The former Egyptian Prime Minister Ahmed Shafiq, one of two candidates in the second round of presidential elections scheduled for June 16 and 17, has denied accusations that he wants to re-establish the old regime. Responding to the attacks by the Muslim Brotherhood, Mr. Shafiq expressed his desire to build a civil, democratic, just and developed state, instead of leading the country to the "middle age," hinting to the vision of the Muslim Brotherhood.
The former air force commander said the Muslim Brotherhood have cooperated with the former regime. "We can remember that during the parliamentary elections, they agreed with the National Democratic Party (NDP, led by former President Hosni Mubarak) on the number of seats they could have," said Shafiq. He also pledged efforts to help farmers improve their lives and give young people a chance to participate in the revolutionary politics of the country.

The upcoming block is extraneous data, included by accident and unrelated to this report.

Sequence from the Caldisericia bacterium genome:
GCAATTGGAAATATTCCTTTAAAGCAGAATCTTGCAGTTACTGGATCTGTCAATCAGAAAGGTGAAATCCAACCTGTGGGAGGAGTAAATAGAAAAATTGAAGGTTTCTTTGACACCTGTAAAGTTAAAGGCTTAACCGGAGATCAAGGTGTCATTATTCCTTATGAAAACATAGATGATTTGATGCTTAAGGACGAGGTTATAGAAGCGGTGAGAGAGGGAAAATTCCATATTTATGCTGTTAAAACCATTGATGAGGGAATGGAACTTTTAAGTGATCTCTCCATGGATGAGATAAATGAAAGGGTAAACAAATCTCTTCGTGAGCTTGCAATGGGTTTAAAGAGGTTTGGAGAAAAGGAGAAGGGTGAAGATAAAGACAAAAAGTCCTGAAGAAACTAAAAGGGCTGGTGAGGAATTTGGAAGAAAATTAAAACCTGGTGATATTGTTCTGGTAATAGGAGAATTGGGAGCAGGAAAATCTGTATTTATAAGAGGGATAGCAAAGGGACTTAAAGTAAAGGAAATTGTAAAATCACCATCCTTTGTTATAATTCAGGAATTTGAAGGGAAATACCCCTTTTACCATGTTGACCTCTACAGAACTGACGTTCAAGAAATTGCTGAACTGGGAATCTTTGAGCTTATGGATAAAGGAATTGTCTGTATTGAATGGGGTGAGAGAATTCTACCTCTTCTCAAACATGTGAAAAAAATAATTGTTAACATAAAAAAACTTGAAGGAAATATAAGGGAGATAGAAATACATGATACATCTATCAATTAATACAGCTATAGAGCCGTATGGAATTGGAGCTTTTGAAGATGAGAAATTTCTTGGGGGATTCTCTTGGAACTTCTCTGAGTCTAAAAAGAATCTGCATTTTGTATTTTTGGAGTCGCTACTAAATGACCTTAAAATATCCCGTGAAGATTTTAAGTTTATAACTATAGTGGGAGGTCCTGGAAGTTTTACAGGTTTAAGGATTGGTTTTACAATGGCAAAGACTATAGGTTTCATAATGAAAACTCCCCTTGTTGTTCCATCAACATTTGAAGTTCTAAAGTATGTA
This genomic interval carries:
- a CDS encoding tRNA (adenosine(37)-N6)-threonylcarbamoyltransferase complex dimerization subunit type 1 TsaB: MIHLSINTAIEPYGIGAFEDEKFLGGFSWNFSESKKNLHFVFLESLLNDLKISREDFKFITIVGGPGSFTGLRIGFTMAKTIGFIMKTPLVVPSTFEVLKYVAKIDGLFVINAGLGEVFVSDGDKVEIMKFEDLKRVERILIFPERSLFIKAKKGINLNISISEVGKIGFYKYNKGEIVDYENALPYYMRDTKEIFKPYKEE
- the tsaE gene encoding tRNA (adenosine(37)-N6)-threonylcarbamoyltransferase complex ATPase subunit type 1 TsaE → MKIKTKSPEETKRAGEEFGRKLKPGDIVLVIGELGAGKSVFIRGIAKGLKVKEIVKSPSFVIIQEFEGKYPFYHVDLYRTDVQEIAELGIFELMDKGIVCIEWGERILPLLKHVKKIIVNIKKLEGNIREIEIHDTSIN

In the second round of presidential elections, Mr. Shafiq, 71, Prime Minister from 31 January to 3 March 2011, will face Mohamed Morsi, candidate of the Party for Freedom and Justice (PLJ), the political wing of the Muslim Brotherhood.
Meanwhile, thousands of Egyptians held Sunday evening a protest in Cairo's Tahrir Square, the symbol of the 2011 revolution. Angry demonstrators also took to the streets of Alexandria and other cities in the country denouncing the verdicts in the trial of former President Hosni Mubarak. On Saturday, Mubarak and his former interior minister were sentenced to life imprisonment for their role in the deaths of nearly 850 protesters during the popular uprising that toppled the regime. On Sunday the Office of Attorney General said it would appeal the verdicts.